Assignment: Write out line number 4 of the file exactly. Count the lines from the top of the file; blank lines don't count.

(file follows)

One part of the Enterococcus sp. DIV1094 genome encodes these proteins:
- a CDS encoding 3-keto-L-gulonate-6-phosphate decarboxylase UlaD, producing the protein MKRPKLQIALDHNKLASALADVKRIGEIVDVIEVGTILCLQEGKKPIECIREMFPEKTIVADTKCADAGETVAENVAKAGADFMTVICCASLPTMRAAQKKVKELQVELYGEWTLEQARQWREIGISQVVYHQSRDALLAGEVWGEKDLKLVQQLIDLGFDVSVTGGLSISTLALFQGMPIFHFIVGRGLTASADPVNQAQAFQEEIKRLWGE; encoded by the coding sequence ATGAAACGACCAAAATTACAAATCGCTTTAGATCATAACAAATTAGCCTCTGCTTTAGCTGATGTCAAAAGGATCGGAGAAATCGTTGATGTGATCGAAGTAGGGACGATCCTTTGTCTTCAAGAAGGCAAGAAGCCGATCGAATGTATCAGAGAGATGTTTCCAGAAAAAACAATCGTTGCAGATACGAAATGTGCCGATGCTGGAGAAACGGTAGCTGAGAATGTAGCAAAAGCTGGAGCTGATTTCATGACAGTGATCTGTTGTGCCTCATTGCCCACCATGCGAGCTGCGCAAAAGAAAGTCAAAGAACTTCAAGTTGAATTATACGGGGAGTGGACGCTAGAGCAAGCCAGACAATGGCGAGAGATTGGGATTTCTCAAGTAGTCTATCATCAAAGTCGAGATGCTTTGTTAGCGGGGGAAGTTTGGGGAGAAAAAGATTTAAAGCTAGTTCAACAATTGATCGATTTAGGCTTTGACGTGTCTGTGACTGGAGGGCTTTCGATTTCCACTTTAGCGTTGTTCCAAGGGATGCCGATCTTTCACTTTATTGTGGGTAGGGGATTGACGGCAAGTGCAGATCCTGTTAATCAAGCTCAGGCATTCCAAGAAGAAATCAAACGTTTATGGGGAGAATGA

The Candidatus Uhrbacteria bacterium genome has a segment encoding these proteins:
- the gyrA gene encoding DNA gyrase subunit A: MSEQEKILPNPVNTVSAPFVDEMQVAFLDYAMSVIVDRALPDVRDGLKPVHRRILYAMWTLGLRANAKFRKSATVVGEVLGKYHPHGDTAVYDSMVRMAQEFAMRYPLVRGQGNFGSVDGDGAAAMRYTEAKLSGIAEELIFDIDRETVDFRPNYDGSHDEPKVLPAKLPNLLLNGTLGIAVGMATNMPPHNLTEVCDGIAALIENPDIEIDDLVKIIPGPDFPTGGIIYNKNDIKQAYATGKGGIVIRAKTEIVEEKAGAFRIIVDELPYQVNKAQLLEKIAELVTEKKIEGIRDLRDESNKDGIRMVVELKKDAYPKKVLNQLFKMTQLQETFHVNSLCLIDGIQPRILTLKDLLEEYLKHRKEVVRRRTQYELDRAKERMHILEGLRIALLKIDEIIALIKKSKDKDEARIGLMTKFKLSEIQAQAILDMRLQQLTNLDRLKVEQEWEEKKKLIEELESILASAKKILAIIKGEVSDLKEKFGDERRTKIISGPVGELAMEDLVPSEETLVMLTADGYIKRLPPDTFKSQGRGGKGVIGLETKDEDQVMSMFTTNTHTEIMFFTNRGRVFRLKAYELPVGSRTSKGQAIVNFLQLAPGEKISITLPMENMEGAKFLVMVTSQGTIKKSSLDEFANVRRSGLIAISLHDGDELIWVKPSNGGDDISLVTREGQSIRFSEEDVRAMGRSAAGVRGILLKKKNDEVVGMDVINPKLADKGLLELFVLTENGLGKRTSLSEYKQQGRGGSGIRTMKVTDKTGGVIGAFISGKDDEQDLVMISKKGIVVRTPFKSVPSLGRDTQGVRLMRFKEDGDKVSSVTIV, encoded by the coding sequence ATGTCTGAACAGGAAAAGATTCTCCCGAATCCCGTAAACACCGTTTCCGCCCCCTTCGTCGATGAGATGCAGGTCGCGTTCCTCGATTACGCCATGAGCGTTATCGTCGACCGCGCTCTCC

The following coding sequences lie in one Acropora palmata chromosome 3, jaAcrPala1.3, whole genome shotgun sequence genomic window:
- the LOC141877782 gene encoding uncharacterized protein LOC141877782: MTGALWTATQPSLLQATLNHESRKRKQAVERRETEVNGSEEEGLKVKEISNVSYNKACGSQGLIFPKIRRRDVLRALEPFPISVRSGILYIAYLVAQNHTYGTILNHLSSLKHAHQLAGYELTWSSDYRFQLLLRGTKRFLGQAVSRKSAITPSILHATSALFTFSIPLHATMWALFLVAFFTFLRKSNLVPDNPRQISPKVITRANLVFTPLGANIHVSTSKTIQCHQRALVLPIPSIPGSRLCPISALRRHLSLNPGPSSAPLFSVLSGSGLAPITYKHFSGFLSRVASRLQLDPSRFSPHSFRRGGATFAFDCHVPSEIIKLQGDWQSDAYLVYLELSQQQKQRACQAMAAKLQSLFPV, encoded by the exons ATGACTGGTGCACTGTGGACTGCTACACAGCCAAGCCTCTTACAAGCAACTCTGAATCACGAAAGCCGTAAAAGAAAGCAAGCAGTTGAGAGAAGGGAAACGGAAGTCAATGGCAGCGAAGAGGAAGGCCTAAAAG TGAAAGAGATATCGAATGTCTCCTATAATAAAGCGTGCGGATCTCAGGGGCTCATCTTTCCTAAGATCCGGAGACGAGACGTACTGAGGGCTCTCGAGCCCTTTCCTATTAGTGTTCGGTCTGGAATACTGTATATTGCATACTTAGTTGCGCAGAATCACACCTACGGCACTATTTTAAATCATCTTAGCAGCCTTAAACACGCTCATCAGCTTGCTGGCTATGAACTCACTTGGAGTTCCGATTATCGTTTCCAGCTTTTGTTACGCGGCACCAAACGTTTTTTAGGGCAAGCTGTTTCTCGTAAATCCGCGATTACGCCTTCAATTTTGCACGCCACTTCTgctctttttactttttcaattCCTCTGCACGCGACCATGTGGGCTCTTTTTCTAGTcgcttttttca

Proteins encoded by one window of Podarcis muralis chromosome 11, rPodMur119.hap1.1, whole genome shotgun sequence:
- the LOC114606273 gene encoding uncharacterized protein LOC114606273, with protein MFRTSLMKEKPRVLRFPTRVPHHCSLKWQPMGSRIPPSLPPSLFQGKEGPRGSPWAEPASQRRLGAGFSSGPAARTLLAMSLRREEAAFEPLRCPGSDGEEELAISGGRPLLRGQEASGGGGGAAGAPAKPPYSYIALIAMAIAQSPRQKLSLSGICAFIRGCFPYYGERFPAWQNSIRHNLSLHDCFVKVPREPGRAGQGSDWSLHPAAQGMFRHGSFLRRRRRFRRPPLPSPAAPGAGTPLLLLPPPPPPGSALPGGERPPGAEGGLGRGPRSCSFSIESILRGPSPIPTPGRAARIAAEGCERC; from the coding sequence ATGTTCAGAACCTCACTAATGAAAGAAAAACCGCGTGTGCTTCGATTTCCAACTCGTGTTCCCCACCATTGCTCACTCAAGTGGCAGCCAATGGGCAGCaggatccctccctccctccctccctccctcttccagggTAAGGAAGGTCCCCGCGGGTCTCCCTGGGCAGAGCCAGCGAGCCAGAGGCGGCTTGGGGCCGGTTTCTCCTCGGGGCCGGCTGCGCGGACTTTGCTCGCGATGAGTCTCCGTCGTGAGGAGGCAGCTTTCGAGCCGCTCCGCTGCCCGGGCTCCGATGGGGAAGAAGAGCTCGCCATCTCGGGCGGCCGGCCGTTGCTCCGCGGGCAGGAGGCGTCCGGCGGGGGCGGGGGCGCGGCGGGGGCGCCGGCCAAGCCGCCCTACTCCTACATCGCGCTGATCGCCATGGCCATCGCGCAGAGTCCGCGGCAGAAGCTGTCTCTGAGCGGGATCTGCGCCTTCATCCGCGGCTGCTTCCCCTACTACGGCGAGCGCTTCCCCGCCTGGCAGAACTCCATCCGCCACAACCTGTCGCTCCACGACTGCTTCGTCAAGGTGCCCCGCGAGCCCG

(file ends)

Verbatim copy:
- the gyrA gene encoding DNA gyrase subunit A: MSEQEKILPNPVNTVSAPFVDEMQVAFLDYAMSVIVDRALPDVRDGLKPVHRRILYAMWTLGLRANAKFRKSATVVGEVLGKYHPHGDTAVYDSMVRMAQEFAMRYPLVRGQGNFGSVDGDGAAAMRYTEAKLSGIAEELIFDIDRETVDFRPNYDGSHDEPKVLPAKLPNLLLNGTLGIAVGMATNMPPHNLTEVCDGIAALIENPDIEIDDLVKIIPGPDFPTGGIIYNKNDIKQAYATGKGGIVIRAKTEIVEEKAGAFRIIVDELPYQVNKAQLLEKIAELVTEKKIEGIRDLRDESNKDGIRMVVELKKDAYPKKVLNQLFKMTQLQETFHVNSLCLIDGIQPRILTLKDLLEEYLKHRKEVVRRRTQYELDRAKERMHILEGLRIALLKIDEIIALIKKSKDKDEARIGLMTKFKLSEIQAQAILDMRLQQLTNLDRLKVEQEWEEKKKLIEELESILASAKKILAIIKGEVSDLKEKFGDERRTKIISGPVGELAMEDLVPSEETLVMLTADGYIKRLPPDTFKSQGRGGKGVIGLETKDEDQVMSMFTTNTHTEIMFFTNRGRVFRLKAYELPVGSRTSKGQAIVNFLQLAPGEKISITLPMENMEGAKFLVMVTSQGTIKKSSLDEFANVRRSGLIAISLHDGDELIWVKPSNGGDDISLVTREGQSIRFSEEDVRAMGRSAAGVRGILLKKKNDEVVGMDVINPKLADKGLLELFVLTENGLGKRTSLSEYKQQGRGGSGIRTMKVTDKTGGVIGAFISGKDDEQDLVMISKKGIVVRTPFKSVPSLGRDTQGVRLMRFKEDGDKVSSVTIV, encoded by the coding sequence ATGTCTGAACAGGAAAAGATTCTCCCGAATCCCGTAAACACCGTTTCCGCCCCCTTCGTCGATGAGATGCAGGTCGCGTTCCTCGATTACGCCATGAGCGTTATCGTCGACCGCGCTCTCC